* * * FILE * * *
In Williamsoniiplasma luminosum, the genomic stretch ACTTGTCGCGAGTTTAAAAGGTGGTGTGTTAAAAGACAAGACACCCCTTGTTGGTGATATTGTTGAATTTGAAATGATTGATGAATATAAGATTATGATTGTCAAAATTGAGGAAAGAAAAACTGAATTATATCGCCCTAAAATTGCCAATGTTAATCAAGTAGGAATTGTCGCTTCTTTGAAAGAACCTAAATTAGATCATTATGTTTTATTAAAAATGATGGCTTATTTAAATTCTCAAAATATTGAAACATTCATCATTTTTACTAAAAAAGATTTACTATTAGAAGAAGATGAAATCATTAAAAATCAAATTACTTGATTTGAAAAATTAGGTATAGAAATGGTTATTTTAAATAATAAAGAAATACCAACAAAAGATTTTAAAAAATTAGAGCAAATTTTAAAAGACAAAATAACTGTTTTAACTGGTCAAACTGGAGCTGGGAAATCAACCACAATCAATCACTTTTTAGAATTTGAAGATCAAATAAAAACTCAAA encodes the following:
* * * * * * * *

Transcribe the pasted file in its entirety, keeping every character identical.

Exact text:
In Williamsoniiplasma luminosum, the genomic stretch ACTTGTCGCGAGTTTAAAAGGTGGTGTGTTAAAAGACAAGACACCCCTTGTTGGTGATATTGTTGAATTTGAAATGATTGATGAATATAAGATTATGATTGTCAAAATTGAGGAAAGAAAAACTGAATTATATCGCCCTAAAATTGCCAATGTTAATCAAGTAGGAATTGTCGCTTCTTTGAAAGAACCTAAATTAGATCATTATGTTTTATTAAAAATGATGGCTTATTTAAATTCTCAAAATATTGAAACATTCATCATTTTTACTAAAAAAGATTTACTATTAGAAGAAGATGAAATCATTAAAAATCAAATTACTTGATTTGAAAAATTAGGTATAGAAATGGTTATTTTAAATAATAAAGAAATACCAACAAAAGATTTTAAAAAATTAGAGCAAATTTTAAAAGACAAAATAACTGTTTTAACTGGTCAAACTGGAGCTGGGAAATCAACCACAATCAATCACTTTTTAGAATTTGAAGATCAAATAAAAACTCAAA encodes the following: